For years, the Chesapeake Bay boasted good sailboat races and weak parties. Then three students at St. Mary's College dreamed up an 80-mile overnight race from Annapolis to St. Mary's City, followed by an "Animal House" party on campus. Smash hit!
That was 1974, when 47 boats ran in the so-called Governor's Cup Race. By 1978, the fleet was up to 156 boats; in '82, there were 302 entries, and last year, 357 showed up, making it the bay's biggest sailing event by far.
When this year's race begins near dusk on Friday, Aug. 15, nobody knows how many yachts will converge for the start off Annapolis, "but we've already sent out 440 applications," said St. Mary's student Susan Meredith. An even bigger question is how many thousands will turn up for the subsequent all-day public blast that starts Saturday morning.
"It's become our biggest logistical nightmare," said college spokesman Chris Cihlar. "We have no cap on entries, so we wonder what we'll do if 500 boats and 10,000 people show up." Cihlar said graduation is a snap in comparison. "That's four hours on a Saturday morning, and everyone's sober."
By contrast, the outdoor cash bar opens, the Ridge Fire Department starts doling out crab cakes and pizza, and two bands start playing for Governor's Cup celebrants at 10 a.m., and the party continues long into the night.
The highlight is at 5:30 p.m., when a cannon sounds near the replica of Maryland's first State House, signaling the start of an hour's free drinking. At the gun, yachties and friends race across the lawn to tables marked "Rum-and-Tonic," "Scotch-and-Water," "Bourbon," etc., and grab up all they can carry.
So wild are ensuing events that last month's issue of the national sailing magazine Yacht Racing and Cruising named the Governor's Cup one of the 10 best sailing parties in the world, alongside the bash in Newport, R.I., after Australia's victory in the America's Cup, and the regular debauches after the Fort Lauderdale-Key West classic (sponsored by Mount Gay Rum), the Victoria, British Columbia-to-Maui race and the Snow and Satisfaction Regatta at Yale University.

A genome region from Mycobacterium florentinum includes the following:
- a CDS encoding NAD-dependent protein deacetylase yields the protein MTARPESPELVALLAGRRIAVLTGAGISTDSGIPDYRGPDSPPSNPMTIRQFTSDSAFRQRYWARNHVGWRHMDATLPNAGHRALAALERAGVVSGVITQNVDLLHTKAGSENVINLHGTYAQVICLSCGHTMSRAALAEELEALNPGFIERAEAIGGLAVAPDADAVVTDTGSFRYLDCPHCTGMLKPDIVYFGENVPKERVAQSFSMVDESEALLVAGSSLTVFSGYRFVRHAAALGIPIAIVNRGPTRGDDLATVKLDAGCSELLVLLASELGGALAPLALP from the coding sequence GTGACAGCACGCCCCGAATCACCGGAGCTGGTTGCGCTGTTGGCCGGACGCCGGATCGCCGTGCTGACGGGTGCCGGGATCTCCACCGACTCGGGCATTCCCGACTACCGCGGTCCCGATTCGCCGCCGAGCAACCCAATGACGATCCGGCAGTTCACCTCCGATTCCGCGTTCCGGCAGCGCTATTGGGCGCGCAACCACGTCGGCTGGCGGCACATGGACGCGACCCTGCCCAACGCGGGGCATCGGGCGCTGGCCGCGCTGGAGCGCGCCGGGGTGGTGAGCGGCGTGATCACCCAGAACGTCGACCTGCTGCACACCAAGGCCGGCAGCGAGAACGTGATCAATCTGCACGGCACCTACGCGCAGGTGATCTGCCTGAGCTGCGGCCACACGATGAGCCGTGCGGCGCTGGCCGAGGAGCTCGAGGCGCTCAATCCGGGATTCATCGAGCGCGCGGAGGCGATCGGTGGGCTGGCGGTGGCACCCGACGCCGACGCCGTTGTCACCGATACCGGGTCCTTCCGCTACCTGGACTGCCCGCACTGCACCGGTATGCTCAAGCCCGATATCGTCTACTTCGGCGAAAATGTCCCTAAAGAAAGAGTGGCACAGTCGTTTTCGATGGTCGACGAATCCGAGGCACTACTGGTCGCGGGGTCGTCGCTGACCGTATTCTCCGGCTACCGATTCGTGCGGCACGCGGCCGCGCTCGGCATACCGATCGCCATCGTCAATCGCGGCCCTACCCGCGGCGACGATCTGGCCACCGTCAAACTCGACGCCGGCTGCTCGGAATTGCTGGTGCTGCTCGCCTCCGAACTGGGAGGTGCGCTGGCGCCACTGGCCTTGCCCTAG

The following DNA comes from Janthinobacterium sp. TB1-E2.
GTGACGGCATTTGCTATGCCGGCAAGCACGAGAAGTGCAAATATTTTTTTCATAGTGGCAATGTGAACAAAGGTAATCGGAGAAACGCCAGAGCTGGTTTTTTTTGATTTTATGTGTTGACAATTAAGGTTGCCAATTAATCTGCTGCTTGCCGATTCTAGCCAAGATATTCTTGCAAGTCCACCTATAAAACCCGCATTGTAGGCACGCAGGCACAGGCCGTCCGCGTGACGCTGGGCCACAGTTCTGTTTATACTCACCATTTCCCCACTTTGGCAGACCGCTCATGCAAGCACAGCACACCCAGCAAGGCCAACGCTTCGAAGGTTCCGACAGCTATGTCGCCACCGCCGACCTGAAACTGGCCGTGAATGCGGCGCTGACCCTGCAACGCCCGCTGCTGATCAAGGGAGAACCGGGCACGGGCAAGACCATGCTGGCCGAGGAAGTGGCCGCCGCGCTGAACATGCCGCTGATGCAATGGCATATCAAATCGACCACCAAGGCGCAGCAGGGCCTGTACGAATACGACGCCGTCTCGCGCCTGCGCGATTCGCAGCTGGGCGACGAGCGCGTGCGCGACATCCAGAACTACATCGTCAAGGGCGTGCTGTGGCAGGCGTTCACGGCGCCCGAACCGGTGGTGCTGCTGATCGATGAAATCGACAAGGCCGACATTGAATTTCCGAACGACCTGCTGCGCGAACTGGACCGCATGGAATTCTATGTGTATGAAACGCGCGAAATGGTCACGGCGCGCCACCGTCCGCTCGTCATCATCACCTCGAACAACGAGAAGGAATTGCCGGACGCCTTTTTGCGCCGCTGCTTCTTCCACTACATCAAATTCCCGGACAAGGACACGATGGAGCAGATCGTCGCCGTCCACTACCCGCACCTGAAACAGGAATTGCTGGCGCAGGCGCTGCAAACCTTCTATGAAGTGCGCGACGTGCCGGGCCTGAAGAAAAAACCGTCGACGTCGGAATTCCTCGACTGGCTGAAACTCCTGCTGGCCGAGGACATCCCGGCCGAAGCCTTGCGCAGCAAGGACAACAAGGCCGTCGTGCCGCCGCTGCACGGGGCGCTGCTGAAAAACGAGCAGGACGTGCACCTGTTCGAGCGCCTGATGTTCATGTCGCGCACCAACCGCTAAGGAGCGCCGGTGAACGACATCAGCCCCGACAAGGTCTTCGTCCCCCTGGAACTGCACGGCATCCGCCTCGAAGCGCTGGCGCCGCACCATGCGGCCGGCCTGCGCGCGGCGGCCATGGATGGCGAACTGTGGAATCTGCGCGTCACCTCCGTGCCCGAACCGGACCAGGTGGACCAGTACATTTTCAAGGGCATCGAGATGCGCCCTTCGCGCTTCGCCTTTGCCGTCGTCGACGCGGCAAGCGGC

The Governor's Cup even has spawned a little brother, the Eastport Yacht Club's Solomons Island Race, the sixth edition of which ran last weekend, 152 boats making the 55-mile trek down the Bay from Annapolis via Hooper's Island Light.
The thing about these races is that they start near dusk and go all night. It makes for good sailing, the winds being generally steadier and stiffer and the temperatures blissfully cooler than in the daytime. But nobody sleeps, which means the sailors arrive at the destinations totally zonked and are immediately set upon by loved ones and friends who have driven down for the party and will not be denied.
Ever the party animal, I tagged along to Solomons on Rob Mairs' 30-footer, Puffin, last weekend, to taste first-hand the delights of Chesapeake yachting.
Clearly, a highlight was drinking beer at 10 a.m. while paddling around the pool at Zahniser's Marina. There also was a big, striped tent with a red-hot jazz band, which later turned miraculously into a Trinidad-style steel band, if memory serves. I also distinctly remember tickets, which were 50 cents apiece.
It was not hard to tell the sailors from those who drove. The sailors had stubble beards and hooded eyes. "They seem to, like, float," said a woman. And no sailors at all appeared to be participating in the volleyball tournament.
To be honest, for the boat people, the race was better than the party. Much happened in the dark. There was wild thunder and lightning after sunset; a brief night gale that Mairs greeted like an old friend ("Now's when we make our time, boys," he crowed, eyes agleam); a parting of the clouds at midnight to reveal a lopsided moon; at least a half-dozen massive wind shifts; foul tides, and two hours of total, dead, glassy calm just before dawn, with Hooper's Light in sight and the boats scattered like kids' toys, waiting for a breeze.
Along it came, at last, blowing away the morning heat, and we all bounded for the finish.
Yacht entries for the Governor's Cup Race must be filed by Aug. 6 to Box 156, St. Mary's City, Md., 20686. Entry fee is $35.
Spectators can watch the boats come in to St. Mary's College during the early morning of Aug. 16 for free, which is a colorful scene. Entry to the subsequent party on campus is $3 for adults, $1 for children under 16, which sounds suspiciously like a bargain.